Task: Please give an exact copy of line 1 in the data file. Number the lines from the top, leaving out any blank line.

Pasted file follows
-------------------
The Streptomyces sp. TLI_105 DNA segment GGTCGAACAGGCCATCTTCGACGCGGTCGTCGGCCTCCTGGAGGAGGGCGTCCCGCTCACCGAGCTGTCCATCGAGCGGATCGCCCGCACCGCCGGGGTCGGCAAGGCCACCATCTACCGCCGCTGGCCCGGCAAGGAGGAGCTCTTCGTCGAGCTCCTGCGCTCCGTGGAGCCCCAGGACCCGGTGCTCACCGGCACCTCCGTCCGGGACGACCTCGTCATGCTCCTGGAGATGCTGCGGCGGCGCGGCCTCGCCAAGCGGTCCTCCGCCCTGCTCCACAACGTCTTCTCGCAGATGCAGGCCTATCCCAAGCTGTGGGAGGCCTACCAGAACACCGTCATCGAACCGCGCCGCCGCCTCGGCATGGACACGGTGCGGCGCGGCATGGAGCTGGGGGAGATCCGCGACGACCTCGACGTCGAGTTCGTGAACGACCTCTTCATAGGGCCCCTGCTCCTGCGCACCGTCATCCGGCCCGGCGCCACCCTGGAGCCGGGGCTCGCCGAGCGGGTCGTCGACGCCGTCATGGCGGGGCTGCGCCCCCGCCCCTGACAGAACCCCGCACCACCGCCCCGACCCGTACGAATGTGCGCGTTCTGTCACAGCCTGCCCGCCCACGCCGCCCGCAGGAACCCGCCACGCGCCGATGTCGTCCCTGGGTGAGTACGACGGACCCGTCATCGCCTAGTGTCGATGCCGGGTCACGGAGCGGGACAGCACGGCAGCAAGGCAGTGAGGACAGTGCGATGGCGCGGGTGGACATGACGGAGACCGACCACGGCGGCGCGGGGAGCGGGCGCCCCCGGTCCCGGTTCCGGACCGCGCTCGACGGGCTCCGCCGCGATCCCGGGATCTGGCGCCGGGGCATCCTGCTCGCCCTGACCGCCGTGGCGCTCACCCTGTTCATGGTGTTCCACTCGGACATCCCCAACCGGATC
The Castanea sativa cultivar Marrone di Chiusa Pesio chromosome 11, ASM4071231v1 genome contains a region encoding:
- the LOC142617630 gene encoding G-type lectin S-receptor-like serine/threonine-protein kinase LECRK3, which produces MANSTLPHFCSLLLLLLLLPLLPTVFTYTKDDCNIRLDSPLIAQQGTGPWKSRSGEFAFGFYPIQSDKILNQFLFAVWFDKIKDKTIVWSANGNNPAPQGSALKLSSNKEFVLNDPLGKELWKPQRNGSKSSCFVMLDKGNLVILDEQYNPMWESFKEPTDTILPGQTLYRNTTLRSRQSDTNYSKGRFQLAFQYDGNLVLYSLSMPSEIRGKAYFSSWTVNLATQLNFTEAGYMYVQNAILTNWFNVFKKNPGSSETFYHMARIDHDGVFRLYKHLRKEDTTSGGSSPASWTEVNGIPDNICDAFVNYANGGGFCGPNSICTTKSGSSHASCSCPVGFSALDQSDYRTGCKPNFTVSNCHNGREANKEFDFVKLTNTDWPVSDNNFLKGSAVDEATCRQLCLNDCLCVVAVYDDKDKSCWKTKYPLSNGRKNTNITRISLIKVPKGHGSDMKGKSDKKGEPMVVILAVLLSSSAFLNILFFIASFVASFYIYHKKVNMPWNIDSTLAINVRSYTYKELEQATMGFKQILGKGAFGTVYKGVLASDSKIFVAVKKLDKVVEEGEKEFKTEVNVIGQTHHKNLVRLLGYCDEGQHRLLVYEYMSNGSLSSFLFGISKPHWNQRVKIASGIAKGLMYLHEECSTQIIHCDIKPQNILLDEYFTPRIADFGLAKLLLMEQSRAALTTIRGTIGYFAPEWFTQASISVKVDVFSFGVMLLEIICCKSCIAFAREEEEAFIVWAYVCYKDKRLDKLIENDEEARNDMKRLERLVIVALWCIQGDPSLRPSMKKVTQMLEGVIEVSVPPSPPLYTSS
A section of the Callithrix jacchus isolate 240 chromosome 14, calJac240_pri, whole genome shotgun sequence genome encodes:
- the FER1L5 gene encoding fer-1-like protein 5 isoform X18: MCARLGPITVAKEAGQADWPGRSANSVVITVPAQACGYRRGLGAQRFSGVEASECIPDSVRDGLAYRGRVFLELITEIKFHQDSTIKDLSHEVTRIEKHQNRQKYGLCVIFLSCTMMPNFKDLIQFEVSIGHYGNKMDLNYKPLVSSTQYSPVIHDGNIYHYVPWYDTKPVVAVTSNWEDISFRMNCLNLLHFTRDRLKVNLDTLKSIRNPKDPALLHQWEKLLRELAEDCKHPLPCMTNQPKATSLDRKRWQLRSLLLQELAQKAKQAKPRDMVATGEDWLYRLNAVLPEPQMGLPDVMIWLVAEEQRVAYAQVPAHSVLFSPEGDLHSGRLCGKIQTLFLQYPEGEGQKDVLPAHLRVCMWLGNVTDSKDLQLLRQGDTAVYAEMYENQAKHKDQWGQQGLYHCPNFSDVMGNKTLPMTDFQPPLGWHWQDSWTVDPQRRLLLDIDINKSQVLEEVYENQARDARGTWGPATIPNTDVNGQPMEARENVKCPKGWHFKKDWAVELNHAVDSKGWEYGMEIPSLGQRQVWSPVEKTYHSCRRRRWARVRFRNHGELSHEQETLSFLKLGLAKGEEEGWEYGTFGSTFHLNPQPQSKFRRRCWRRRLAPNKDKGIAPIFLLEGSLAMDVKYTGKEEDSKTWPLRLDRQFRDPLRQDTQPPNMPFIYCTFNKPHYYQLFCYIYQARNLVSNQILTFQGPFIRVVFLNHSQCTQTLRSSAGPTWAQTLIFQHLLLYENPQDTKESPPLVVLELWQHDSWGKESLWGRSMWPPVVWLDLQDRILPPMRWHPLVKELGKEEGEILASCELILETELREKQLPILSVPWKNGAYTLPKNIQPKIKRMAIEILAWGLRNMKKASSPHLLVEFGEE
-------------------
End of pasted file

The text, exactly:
The Streptomyces sp. TLI_105 DNA segment GGTCGAACAGGCCATCTTCGACGCGGTCGTCGGCCTCCTGGAGGAGGGCGTCCCGCTCACCGAGCTGTCCATCGAGCGGATCGCCCGCACCGCCGGGGTCGGCAAGGCCACCATCTACCGCCGCTGGCCCGGCAAGGAGGAGCTCTTCGTCGAGCTCCTGCGCTCCGTGGAGCCCCAGGACCCGGTGCTCACCGGCACCTCCGTCCGGGACGACCTCGTCATGCTCCTGGAGATGCTGCGGCGGCGCGGCCTCGCCAAGCGGTCCTCCGCCCTGCTCCACAACGTCTTCTCGCAGATGCAGGCCTATCCCAAGCTGTGGGAGGCCTACCAGAACACCGTCATCGAACCGCGCCGCCGCCTCGGCATGGACACGGTGCGGCGCGGCATGGAGCTGGGGGAGATCCGCGACGACCTCGACGTCGAGTTCGTGAACGACCTCTTCATAGGGCCCCTGCTCCTGCGCACCGTCATCCGGCCCGGCGCCACCCTGGAGCCGGGGCTCGCCGAGCGGGTCGTCGACGCCGTCATGGCGGGGCTGCGCCCCCGCCCCTGACAGAACCCCGCACCACCGCCCCGACCCGTACGAATGTGCGCGTTCTGTCACAGCCTGCCCGCCCACGCCGCCCGCAGGAACCCGCCACGCGCCGATGTCGTCCCTGGGTGAGTACGACGGACCCGTCATCGCCTAGTGTCGATGCCGGGTCACGGAGCGGGACAGCACGGCAGCAAGGCAGTGAGGACAGTGCGATGGCGCGGGTGGACATGACGGAGACCGACCACGGCGGCGCGGGGAGCGGGCGCCCCCGGTCCCGGTTCCGGACCGCGCTCGACGGGCTCCGCCGCGATCCCGGGATCTGGCGCCGGGGCATCCTGCTCGCCCTGACCGCCGTGGCGCTCACCCTGTTCATGGTGTTCCACTCGGACATCCCCAACCGGATC